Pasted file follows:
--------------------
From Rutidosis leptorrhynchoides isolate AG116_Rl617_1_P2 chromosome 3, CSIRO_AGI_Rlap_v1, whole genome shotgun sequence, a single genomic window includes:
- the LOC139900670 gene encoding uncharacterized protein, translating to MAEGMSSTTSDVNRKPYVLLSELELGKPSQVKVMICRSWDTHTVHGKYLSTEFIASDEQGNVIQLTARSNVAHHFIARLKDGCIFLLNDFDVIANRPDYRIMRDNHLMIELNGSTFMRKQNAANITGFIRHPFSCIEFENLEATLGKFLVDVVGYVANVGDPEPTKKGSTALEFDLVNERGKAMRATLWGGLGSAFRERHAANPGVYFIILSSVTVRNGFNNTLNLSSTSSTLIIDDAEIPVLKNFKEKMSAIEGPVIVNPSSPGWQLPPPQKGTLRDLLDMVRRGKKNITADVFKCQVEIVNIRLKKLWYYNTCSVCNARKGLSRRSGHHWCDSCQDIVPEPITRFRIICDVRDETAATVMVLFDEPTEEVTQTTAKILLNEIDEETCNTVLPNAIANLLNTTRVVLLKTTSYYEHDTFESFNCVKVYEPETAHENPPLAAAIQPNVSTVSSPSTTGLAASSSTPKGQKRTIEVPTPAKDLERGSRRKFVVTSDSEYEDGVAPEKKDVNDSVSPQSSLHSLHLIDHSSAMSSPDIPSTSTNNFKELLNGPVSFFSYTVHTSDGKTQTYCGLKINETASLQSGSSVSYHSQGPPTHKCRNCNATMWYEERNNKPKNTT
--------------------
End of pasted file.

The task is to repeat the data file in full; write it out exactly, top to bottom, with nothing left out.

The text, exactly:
From Rutidosis leptorrhynchoides isolate AG116_Rl617_1_P2 chromosome 3, CSIRO_AGI_Rlap_v1, whole genome shotgun sequence, a single genomic window includes:
- the LOC139900670 gene encoding uncharacterized protein, translating to MAEGMSSTTSDVNRKPYVLLSELELGKPSQVKVMICRSWDTHTVHGKYLSTEFIASDEQGNVIQLTARSNVAHHFIARLKDGCIFLLNDFDVIANRPDYRIMRDNHLMIELNGSTFMRKQNAANITGFIRHPFSCIEFENLEATLGKFLVDVVGYVANVGDPEPTKKGSTALEFDLVNERGKAMRATLWGGLGSAFRERHAANPGVYFIILSSVTVRNGFNNTLNLSSTSSTLIIDDAEIPVLKNFKEKMSAIEGPVIVNPSSPGWQLPPPQKGTLRDLLDMVRRGKKNITADVFKCQVEIVNIRLKKLWYYNTCSVCNARKGLSRRSGHHWCDSCQDIVPEPITRFRIICDVRDETAATVMVLFDEPTEEVTQTTAKILLNEIDEETCNTVLPNAIANLLNTTRVVLLKTTSYYEHDTFESFNCVKVYEPETAHENPPLAAAIQPNVSTVSSPSTTGLAASSSTPKGQKRTIEVPTPAKDLERGSRRKFVVTSDSEYEDGVAPEKKDVNDSVSPQSSLHSLHLIDHSSAMSSPDIPSTSTNNFKELLNGPVSFFSYTVHTSDGKTQTYCGLKINETASLQSGSSVSYHSQGPPTHKCRNCNATMWYEERNNKPKNTT